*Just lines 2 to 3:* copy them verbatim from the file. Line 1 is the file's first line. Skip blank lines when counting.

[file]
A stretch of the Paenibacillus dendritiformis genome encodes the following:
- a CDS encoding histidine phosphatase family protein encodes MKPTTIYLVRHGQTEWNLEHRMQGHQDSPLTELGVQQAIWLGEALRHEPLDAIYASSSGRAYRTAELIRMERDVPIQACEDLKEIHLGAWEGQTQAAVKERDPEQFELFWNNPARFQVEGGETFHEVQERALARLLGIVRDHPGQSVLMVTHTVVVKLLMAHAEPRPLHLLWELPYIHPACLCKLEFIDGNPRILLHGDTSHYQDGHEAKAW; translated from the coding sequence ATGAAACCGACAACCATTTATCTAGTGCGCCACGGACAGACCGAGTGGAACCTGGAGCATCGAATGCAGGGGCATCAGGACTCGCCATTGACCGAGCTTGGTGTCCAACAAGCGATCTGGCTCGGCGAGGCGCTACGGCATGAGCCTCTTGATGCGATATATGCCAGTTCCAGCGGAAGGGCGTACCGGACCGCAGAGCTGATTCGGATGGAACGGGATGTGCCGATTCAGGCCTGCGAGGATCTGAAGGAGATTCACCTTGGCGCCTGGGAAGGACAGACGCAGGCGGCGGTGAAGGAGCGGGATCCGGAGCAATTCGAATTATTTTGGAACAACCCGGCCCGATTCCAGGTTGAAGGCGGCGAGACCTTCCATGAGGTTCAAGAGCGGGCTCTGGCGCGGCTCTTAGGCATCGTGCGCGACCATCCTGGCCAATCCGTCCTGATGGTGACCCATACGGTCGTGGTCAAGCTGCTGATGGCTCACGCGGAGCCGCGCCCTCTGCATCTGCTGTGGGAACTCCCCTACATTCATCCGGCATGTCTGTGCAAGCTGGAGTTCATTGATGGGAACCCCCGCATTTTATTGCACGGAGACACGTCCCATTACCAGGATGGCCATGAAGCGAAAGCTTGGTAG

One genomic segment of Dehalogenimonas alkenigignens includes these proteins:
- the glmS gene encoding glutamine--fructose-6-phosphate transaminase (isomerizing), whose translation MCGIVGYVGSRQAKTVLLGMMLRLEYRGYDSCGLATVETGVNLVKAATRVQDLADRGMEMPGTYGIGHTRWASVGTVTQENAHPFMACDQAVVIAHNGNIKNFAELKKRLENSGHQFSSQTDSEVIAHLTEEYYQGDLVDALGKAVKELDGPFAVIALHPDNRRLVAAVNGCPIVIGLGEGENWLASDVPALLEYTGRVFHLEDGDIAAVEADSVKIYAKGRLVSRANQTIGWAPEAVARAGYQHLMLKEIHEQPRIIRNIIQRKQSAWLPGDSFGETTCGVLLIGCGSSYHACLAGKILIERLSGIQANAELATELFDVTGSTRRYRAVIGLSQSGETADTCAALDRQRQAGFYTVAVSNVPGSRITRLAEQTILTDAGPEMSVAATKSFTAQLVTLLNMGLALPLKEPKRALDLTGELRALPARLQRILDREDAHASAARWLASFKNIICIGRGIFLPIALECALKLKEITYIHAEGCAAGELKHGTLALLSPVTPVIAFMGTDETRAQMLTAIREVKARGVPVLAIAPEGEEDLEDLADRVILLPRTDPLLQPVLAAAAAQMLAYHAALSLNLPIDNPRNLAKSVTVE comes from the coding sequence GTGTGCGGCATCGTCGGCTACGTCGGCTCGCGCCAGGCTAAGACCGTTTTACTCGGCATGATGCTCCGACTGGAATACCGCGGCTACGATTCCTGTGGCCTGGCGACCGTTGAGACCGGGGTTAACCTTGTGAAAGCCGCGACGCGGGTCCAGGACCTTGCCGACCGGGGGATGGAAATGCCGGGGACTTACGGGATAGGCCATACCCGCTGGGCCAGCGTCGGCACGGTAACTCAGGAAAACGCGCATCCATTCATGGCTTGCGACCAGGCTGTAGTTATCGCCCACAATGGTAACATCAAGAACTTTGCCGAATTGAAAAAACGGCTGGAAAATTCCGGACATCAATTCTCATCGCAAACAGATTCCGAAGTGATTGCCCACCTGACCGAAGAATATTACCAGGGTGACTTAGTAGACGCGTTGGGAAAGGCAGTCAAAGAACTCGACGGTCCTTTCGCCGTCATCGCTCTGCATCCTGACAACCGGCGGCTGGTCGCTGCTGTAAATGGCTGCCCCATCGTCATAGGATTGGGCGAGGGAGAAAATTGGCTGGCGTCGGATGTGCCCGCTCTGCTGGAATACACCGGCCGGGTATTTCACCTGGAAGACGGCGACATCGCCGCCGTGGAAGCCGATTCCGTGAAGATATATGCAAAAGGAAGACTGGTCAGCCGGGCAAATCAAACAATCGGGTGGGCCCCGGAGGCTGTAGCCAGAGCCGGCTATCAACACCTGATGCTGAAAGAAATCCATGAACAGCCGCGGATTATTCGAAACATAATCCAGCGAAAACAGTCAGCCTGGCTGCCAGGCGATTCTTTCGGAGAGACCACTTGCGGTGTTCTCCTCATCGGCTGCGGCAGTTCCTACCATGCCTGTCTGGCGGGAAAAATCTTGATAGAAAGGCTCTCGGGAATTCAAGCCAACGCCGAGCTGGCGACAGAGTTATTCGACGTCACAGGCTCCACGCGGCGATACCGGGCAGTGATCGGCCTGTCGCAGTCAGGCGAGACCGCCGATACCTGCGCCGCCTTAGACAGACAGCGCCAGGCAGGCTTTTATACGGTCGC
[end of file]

- a CDS encoding histidine phosphatase family protein encodes MKPTTIYLVRHGQTEWNLEHRMQGHQDSPLTELGVQQAIWLGEALRHEPLDAIYASSSGRAYRTAELIRMERDVPIQACEDLKEIHLGAWEGQTQAAVKERDPEQFELFWNNPARFQVEGGETFHEVQERALARLLGIVRDHPGQSVLMVTHTVVVKLLMAHAEPRPLHLLWELPYIHPACLCKLEFIDGNPRILLHGDTSHYQDGHEAKAW; translated from the coding sequence ATGAAACCGACAACCATTTATCTAGTGCGCCACGGACAGACCGAGTGGAACCTGGAGCATCGAATGCAGGGGCATCAGGACTCGCCATTGACCGAGCTTGGTGTCCAACAAGCGATCTGGCTCGGCGAGGCGCTACGGCATGAGCCTCTTGATGCGATATATGCCAGTTCCAGCGGAAGGGCGTACCGGACCGCAGAGCTGATTCGGATGGAACGGGATGTGCCGATTCAGGCCTGCGAGGATCTGAAGGAGATTCACCTTGGCGCCTGGGAAGGACAGACGCAGGCGGCGGTGAAGGAGCGGGATCCGGAGCAATTCGAATTATTTTGGAACAACCCGGCCCGATTCCAGGTTGAAGGCGGCGAGACCTTCCATGAGGTTCAAGAGCGGGCTCTGGCGCGGCTCTTAGGCATCGTGCGCGACCATCCTGGCCAATCCGTCCTGATGGTGACCCATACGGTCGTGGTCAAGCTGCTGATGGCTCACGCGGAGCCGCGCCCTCTGCATCTGCTGTGGGAACTCCCCTACATTCATCCGGCATGTCTGTGCAAGCTGGAGTTCATTGATGGGAACCCCCGCATTTTATTGCACGGAGACACGTCCCATTACCAGGATGGCCATGAAGCGAAAGCTTGGTAG

One genomic segment of Dehalogenimonas alkenigignens includes these proteins: